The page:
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Washington Insight

March 09, 1995

STROM REDEEMED: The public life of Sen. Strom Thurmond, the 92-year-old Republican from South Carolina, has taken many turns--but perhaps none sharper than Wednesday, when the Greater Washington Urban League honored the former segregationist. Officials for the league, a branch of one of the nation's most prestigious civil rights groups, said the announcement spurred howls of outrage from some black activists. But the league went forward with the award, saying it believes in the ability of people to change and embrace racial harmony. Chapter President Maudine Cooper noted that Thurmond, who opposed civil rights legislation for most of his career, had voted for extending the Voting Rights Act in 1991 and supported the 1986 bill to make Dr. Martin Luther King Jr.'s birthday a national holiday. "When we have talked, in Christianity, about redemption and salvation, are we hypocritical or are we serious?" Cooper asked.

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IT'S A KEEPER: One hundred days or 100 years from now, visitors to the Smithsonian's American History Museum will be able to view the well-thumbed copy of TV Guide containing the 10-point "contract with America" that was carried by House Speaker Newt Gingrich (R-Ga.) on the campaign trail last year. The museum's Political History Division says the magazine is a symbol of how politicians are using non-traditional media to reach audiences. Perhaps a footnote on the display should explain that the origin of the donation, as with most everything in Washington, is subject to interpretation. Gingrich's office said the gift was the museum's idea. Asked about that, museum officials glided effortlessly past the question, saying only how glad they are to have the copy.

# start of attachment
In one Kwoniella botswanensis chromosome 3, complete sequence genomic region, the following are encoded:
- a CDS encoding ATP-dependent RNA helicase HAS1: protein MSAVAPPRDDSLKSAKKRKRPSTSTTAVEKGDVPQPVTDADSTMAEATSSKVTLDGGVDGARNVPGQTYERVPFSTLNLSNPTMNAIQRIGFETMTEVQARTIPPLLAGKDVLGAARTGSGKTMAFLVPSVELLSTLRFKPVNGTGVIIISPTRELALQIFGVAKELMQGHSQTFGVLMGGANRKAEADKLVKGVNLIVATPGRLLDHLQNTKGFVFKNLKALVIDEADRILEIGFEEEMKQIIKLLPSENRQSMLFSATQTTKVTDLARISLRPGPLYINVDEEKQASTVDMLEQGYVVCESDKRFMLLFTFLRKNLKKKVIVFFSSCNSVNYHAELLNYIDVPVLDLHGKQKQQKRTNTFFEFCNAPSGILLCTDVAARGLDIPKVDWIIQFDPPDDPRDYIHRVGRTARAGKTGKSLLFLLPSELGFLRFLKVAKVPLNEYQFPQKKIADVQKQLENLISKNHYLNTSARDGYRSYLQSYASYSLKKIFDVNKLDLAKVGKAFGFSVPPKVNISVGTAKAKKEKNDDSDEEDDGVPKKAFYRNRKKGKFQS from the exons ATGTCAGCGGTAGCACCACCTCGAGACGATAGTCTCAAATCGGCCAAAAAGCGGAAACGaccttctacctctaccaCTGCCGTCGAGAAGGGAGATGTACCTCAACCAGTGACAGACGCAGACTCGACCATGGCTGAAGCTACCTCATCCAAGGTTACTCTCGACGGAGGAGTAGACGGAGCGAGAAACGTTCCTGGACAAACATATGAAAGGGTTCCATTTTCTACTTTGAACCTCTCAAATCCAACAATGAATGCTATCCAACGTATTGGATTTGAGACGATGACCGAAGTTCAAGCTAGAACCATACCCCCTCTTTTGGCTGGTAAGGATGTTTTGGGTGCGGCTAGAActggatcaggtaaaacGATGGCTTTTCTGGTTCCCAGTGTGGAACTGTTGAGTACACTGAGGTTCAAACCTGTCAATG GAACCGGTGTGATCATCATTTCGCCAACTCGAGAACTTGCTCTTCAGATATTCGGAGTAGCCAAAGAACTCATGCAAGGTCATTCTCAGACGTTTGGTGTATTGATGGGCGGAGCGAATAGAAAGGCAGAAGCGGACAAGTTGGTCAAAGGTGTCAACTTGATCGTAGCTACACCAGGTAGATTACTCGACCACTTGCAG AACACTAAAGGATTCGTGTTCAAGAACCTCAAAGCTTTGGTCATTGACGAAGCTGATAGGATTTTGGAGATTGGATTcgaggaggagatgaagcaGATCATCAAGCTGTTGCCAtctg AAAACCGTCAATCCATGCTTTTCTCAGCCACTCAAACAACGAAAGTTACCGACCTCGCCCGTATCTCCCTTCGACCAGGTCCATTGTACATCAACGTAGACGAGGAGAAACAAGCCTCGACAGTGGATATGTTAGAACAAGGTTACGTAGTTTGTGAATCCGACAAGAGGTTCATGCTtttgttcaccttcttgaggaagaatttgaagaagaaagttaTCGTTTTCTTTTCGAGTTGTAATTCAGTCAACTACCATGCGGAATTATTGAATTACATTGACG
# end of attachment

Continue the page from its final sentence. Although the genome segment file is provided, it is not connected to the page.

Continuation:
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NO CONTRACT SEQUEL: The "contract with America" will be an only child. While the campaign manifesto continues to unify House Republicans, House leaders have decided there will be no second contract, no second 100 days. Their reasons: Many Republican committee chairmen are eager to move beyond the contract and push their own legislation, and the looming fight over budget cuts is expected to eat great amounts of congressional energy in the months ahead--as are other issues not in the contract, especially reforms of the telecommunications and financial service industries.

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WORLD BANKER: The White House has narrowed the list of candidates for World Bank president to three, sources say: Lawrence Summers is undersecretary of the Treasury for international affairs and the former chief economist of the World Bank. Bow Cutter is deputy director of the National Economic Council at the White House and has a strong background in management consulting that could be useful to pare the World Bank's bureaucracy. James Wolfensohn, a leading Wall Street investment banker and head of the Kennedy Center, has the same kind of background in big money that past World Bank presidents have had. The current president, Lewis Preston, has cancer and has taken a leave of absence, but has not yet resigned.

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DEMO HUMOR: The big turnout at a local restaurant for a party to celebrate a new book by President Clinton's pollster Stanley B. Greenberg, "Middle Class Dreams," caused one guest to remark that more Democrats were present than remained on Capitol Hill after the Republican election triumph last November. Actually, replied veteran party strategist Carl Wagner: "There are more Democrats here than voted last November."

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